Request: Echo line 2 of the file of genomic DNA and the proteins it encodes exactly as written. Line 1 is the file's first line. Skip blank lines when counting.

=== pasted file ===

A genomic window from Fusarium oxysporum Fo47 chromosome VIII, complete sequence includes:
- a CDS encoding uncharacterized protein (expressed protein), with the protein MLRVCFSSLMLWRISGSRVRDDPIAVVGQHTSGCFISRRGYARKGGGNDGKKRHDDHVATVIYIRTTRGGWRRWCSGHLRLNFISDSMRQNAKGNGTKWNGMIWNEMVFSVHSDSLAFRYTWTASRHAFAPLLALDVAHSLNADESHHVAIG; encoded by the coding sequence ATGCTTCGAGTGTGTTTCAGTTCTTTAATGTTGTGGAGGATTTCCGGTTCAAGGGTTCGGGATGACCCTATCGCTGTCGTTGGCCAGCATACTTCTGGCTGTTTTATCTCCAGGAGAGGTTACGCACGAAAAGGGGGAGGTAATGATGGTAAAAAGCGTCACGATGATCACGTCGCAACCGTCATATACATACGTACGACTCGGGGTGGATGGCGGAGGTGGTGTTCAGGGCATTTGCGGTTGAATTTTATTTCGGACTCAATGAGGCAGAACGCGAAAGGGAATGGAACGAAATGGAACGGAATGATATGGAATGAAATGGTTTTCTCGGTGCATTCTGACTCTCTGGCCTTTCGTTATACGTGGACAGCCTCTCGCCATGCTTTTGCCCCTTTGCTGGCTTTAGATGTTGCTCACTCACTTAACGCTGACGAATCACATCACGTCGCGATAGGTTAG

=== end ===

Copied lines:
- a CDS encoding uncharacterized protein (expressed protein), with the protein MLRVCFSSLMLWRISGSRVRDDPIAVVGQHTSGCFISRRGYARKGGGNDGKKRHDDHVATVIYIRTTRGGWRRWCSGHLRLNFISDSMRQNAKGNGTKWNGMIWNEMVFSVHSDSLAFRYTWTASRHAFAPLLALDVAHSLNADESHHVAIG; encoded by the coding sequence ATGCTTCGAGTGTGTTTCAGTTCTTTAATGTTGTGGAGGATTTCCGGTTCAAGGGTTCGGGATGACCCTATCGCTGTCGTTGGCCAGCATACTTCTGGCTGTTTTATCTCCAGGAGAGGTTACGCACGAAAAGGGGGAGGTAATGATGGTAAAAAGCGTCACGATGATCACGTCGCAACCGTCATATACATACGTACGACTCGGGGTGGATGGCGGAGGTGGTGTTCAGGGCATTTGCGGTTGAATTTTATTTCGGACTCAATGAGGCAGAACGCGAAAGGGAATGGAACGAAATGGAACGGAATGATATGGAATGAAATGGTTTTCTCGGTGCATTCTGACTCTCTGGCCTTTCGTTATACGTGGACAGCCTCTCGCCATGCTTTTGCCCCTTTGCTGGCTTTAGATGTTGCTCACTCACTTAACGCTGACGAATCACATCACGTCGCGATAGGTTAG